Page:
-MonsterZero NJ

3 star rating

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IT CAME FROM ASIAN CINEMA: THE WHITE-HAIRED WITCH OF LUNAR KINGDOM (2014)

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THE WHITE-HAIRED WITCH OF LUNAR KINGDOM (2014)

Chinese fantasy romance has a bit of a complicated story as it presents its tale of Lian Nishang (Bingbing Fan) who is a witch, known to the people in her surrounding kingdom as Jade Rakshasa, a Robin Hood like outlaw who protects the poor. She lives in a mountaintop fortress called Fort Luna and has shunned love until she meets handsome Zhou Yihang (Huang Xiaoming). Yihang is a Wudang priest who has recently become his sect’s leader and is treating the royal prince for an illness. When the prince is poisoned by an ambitious advisor, Yihang is blamed. When Nishang is defending some of her people, she is also framed for the murder of the local governor, who is Yihang’s grandfather…see, told you it would get complicated. Thrown together by fate, the priest and the witch fall in love. But their romance is doomed to be a tragic one as murder, betrayal, treachery, witchcraft and an invading army stand in the way of true love.

The Chinese cinema has been churning movies out like this for decades, yet they still have yet to recapture the charm of the great Hong Kong revival of the 80s and early 90s. This flick is based on Liang Yusheng’s Baifa Monü Zhuan, a novel which also served as the basis for the 1993 Hong Kong cinema classic The Bride with White Hair. This adaptation is directed by Jacob Cheung and credited to five writers, not that it’s a surprise considering how overloaded the story is. Cheung still makes this a fairly entertaining flick with plenty of martial arts action and actually giving the romance between Yihang and Nishang some dramatic weight. The story may be overcomplicated, which is not rare with these types of films, but it still works to a good degree and Cheung and his army of writers do blend the melodrama, action and fantasy elements well enough that it doesn’t sink under the weight of all the plot details. Like most of these types of films, the action is staged well, and the costumes and sets are quite extravagant. There are also some bloody moments as well and Ardy Lam does photograph the proceedings and settings quite sumptuously. Modern Hong Kong films have a tendency to overdo it with the CGI, but here it is used effectively and without relying too much on it as to make it overpowering. Hong Kong legend Tsui Hark serves as a consultant, which may be how the film does manage to juggle all its elements so well, as that was Hark’s forte as a filmmaker. Despite an overloaded story, White Haired Witch is still a fun movie, that may not be as charming as something like the classic, and far simpler, A Chinese Ghost Story, but certainly does still entertain.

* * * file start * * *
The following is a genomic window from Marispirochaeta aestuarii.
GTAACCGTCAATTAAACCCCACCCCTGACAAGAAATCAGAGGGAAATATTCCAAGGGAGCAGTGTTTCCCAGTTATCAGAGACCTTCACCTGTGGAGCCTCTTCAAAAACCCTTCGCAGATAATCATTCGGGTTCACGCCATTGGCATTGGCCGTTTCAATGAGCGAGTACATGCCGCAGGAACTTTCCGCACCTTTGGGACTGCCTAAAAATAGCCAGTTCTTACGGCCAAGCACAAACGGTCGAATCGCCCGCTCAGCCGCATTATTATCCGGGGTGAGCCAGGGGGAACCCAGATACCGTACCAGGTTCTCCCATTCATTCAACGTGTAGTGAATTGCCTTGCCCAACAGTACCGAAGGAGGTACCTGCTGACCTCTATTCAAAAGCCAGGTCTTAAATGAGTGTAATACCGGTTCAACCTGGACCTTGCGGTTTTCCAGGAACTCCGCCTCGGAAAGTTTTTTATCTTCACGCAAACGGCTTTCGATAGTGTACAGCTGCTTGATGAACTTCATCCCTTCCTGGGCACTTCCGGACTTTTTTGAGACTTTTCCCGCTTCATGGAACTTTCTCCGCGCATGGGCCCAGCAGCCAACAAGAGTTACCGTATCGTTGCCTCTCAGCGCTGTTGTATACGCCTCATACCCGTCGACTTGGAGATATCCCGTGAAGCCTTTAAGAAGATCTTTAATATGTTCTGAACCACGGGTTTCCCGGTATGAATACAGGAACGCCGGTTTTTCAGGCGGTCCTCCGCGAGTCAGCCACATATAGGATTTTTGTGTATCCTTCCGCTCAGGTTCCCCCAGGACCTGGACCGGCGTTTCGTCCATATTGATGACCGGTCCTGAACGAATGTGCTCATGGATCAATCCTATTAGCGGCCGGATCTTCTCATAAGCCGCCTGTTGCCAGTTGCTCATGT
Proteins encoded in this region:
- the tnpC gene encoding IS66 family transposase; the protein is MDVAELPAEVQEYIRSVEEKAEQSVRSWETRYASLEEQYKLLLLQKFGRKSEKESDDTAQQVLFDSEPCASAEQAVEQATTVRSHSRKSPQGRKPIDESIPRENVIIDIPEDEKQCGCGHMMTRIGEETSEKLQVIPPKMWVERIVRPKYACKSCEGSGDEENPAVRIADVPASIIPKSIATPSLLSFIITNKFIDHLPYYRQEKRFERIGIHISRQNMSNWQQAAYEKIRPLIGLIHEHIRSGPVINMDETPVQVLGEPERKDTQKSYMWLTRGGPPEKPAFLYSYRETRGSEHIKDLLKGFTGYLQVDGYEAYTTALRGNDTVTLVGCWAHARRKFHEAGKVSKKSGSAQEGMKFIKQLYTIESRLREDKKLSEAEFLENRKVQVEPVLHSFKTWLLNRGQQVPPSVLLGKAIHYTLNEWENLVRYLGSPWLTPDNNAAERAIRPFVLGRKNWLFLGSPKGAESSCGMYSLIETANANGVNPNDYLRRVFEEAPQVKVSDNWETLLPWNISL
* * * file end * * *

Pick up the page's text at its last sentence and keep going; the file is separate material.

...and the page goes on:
The cast are all good and our leads, in particular help make this work. Bingbing Fan, who is known to American audiences for her appearance as Blink in X-Men: Days of Future Past, is beautiful and enchanting as Lian Nishang. She is graceful in her action scenes and can project both a strength and a sensitivity whether she is defending her people or romancing Huang Xiaoming’s Wudan priest. As Zhuo Yihang, Huang Xiaoming is handsome, brave, noble and romantic. He makes a suitable suitor for Nishang and a suitable hero for our story. During a brief plot point of having to appear like he is betraying Nishing, the actor portrays well the pain in his eyes as he does so. The two actors have good chemistry together and it makes the romantic scenes warm and endearing and their relationship seems believable even with all the fantasy elements.

Overall, the film overcomes a very overcomplicated plot to still entertain. It has some beautiful fantasy imagery, some fun action sequences and a good cast to make the characters likable…or not, if in reference to our villains. Film would have benefited from a more streamlined storyline that could allow the centerpiece romance to have a bit more focus. It also could have left out some of the politics and a few extra and unnecessary characters, such as a solider and his little girl who don’t seem to serve a purpose. If you like the Hong Kong cinema or simply Asian martial arts period pieces, this is still worth your time and is never boring, though could have been something more special if not so cluttered.

-MonsterZero NJ

3 swords